The city's problems, the reformers say, are bigger, too. The October firestorms exposed the severe underfunding of city fire services, the pension fund deficit has ballooned to $1.1 billion, and federal authorities are investigating errors and omissions in disclosure documents used to sell municipal bonds.

The public is "looking for accountable leadership but strong leadership. They want to know who to credit and or who to punish," said Steve Erie, a political science professor at the University of California San Diego who favors the strong mayor reform.

"This is as good a time as any, particularly if it doesn't cost much money," Erie said. "It's not a big-ticket item."

Murphy, like others before him, has talked about forming a charter review commission. But as former City Manager Jack McGrory points out, most of the reports compiled by such commissions have been filed away without much action.

During Murphy's mayoral campaign in 2000, he also talked about presenting a strong mayor proposal to the City Council if he was elected but said he didn't think he could get a measure on the ballot "any earlier than June 2002."

He did win the election in 2000, but nothing came of the talk. Until now.

Asked why he didn't move on this sooner, Murphy said, "It was not my highest priority."

Calling it a minor issue in the last campaign, he said he isn't sure if it will become a more major one in his November runoff against Supervisor Ron Roberts, who has called Murphy a weak leader and accused him of falling down in his fiscal-monitoring duties.

Roberts has said he supports a change to the charter to make the mayor chief executive of the city.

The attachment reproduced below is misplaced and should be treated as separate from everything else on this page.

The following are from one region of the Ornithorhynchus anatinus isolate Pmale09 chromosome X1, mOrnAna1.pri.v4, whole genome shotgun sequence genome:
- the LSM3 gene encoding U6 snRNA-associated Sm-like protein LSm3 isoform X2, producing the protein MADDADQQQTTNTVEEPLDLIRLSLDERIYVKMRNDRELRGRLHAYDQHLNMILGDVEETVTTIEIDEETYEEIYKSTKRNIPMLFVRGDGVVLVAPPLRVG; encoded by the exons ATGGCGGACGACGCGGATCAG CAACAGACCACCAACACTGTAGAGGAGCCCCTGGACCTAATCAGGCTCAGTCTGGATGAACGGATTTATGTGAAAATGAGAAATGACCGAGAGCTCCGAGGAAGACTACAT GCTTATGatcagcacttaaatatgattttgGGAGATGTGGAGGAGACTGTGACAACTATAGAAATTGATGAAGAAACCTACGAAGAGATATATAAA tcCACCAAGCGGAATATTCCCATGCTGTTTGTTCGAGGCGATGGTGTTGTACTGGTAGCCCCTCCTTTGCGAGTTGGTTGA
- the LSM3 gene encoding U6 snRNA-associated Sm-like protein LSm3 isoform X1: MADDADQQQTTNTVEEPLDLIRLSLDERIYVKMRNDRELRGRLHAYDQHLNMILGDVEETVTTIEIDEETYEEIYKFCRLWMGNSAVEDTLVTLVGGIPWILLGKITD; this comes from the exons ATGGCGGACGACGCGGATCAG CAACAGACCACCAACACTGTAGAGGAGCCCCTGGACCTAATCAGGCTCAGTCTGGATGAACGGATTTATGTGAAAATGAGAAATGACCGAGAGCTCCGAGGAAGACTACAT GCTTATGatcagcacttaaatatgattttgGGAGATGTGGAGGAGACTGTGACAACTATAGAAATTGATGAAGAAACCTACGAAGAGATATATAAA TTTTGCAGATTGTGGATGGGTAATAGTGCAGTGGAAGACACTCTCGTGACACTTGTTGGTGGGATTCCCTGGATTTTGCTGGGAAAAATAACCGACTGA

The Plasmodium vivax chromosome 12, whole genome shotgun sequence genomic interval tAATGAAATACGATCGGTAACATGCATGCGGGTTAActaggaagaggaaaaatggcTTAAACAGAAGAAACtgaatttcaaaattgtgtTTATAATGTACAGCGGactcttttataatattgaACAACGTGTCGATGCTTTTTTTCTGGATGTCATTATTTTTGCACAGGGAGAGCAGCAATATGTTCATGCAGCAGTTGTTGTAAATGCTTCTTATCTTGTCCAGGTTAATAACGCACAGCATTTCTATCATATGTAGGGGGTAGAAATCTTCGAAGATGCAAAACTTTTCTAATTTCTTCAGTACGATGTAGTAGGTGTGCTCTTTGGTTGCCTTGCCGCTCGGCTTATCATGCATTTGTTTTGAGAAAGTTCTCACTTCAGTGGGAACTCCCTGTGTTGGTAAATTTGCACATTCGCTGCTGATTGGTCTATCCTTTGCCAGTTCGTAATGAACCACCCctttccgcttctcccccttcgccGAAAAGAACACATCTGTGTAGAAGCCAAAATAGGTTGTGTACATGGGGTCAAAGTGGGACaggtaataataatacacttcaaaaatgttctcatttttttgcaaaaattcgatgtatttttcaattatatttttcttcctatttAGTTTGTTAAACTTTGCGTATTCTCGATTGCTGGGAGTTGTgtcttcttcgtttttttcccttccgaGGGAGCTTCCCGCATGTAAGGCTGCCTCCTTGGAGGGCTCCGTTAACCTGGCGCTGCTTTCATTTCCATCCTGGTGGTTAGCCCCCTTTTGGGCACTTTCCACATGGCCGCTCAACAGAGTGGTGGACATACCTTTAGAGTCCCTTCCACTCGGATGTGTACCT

On Tuesday, Murphy announced that City Manager Michael Uberuaga will retire in April and named Assistant City Manager Lamont Ewell as his choice to replace him. A day later, Murphy was gathering input about restructuring government from community leaders at a private meeting in his office.

"I support a strong mayor form of government," he said after the meeting. "The devil, however, is in the details."

Asked Friday when he thinks he'll be ready to put a measure before the voters, he said, "I'm still evaluating that."

Since an interview with The San Diego Union-Tribune editorial board in 2002, Murphy said he has changed a couple of his positions. He no longer opposes taking the mayor off the council and making him the city's chief executive, with the city manager as the chief administrator. He still thinks the mayor should be able to fire department heads, but now believes it should be without the council's approval.

He still favors putting the mayor in charge of the budget with a line-item veto power. He also would give the mayor the power to nominate all members of city boards and commissions, subject to council approval. Currently, he said, he has that power over 90 percent of such nominations, but not to the Centre City Development Corp., for example, which is a council responsibility.